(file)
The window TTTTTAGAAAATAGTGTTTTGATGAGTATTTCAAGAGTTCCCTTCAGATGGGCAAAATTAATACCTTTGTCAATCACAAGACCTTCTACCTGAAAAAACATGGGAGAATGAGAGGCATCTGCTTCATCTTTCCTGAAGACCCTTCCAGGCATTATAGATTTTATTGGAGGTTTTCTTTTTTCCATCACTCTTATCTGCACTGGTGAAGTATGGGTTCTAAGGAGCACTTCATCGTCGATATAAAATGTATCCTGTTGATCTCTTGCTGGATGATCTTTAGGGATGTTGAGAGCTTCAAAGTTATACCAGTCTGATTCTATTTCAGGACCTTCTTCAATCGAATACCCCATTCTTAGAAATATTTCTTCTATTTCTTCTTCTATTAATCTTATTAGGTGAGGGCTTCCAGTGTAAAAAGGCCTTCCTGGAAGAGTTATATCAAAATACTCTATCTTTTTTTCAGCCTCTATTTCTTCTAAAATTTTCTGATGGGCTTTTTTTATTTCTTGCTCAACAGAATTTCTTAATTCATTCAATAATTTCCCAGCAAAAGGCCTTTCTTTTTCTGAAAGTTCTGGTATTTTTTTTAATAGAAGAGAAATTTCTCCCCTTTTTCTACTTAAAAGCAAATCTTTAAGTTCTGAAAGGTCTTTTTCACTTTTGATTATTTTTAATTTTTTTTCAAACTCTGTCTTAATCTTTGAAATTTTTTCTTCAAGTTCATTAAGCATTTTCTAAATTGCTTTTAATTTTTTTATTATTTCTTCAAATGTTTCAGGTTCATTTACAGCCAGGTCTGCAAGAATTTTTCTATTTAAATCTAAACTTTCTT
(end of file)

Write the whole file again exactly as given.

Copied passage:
The window TTTTTAGAAAATAGTGTTTTGATGAGTATTTCAAGAGTTCCCTTCAGATGGGCAAAATTAATACCTTTGTCAATCACAAGACCTTCTACCTGAAAAAACATGGGAGAATGAGAGGCATCTGCTTCATCTTTCCTGAAGACCCTTCCAGGCATTATAGATTTTATTGGAGGTTTTCTTTTTTCCATCACTCTTATCTGCACTGGTGAAGTATGGGTTCTAAGGAGCACTTCATCGTCGATATAAAATGTATCCTGTTGATCTCTTGCTGGATGATCTTTAGGGATGTTGAGAGCTTCAAAGTTATACCAGTCTGATTCTATTTCAGGACCTTCTTCAATCGAATACCCCATTCTTAGAAATATTTCTTCTATTTCTTCTTCTATTAATCTTATTAGGTGAGGGCTTCCAGTGTAAAAAGGCCTTCCTGGAAGAGTTATATCAAAATACTCTATCTTTTTTTCAGCCTCTATTTCTTCTAAAATTTTCTGATGGGCTTTTTTTATTTCTTGCTCAACAGAATTTCTTAATTCATTCAATAATTTCCCAGCAAAAGGCCTTTCTTTTTCTGAAAGTTCTGGTATTTTTTTTAATAGAAGAGAAATTTCTCCCCTTTTTCTACTTAAAAGCAAATCTTTAAGTTCTGAAAGGTCTTTTTCACTTTTGATTATTTTTAATTTTTTTTCAAACTCTGTCTTAATCTTTGAAATTTTTTCTTCAAGTTCATTAAGCATTTTCTAAATTGCTTTTAATTTTTTTATTATTTCTTCAAATGTTTCAGGTTCATTTACAGCCAGGTCTGCAAGAATTTTTCTATTTAAATCTAAACTTTCTT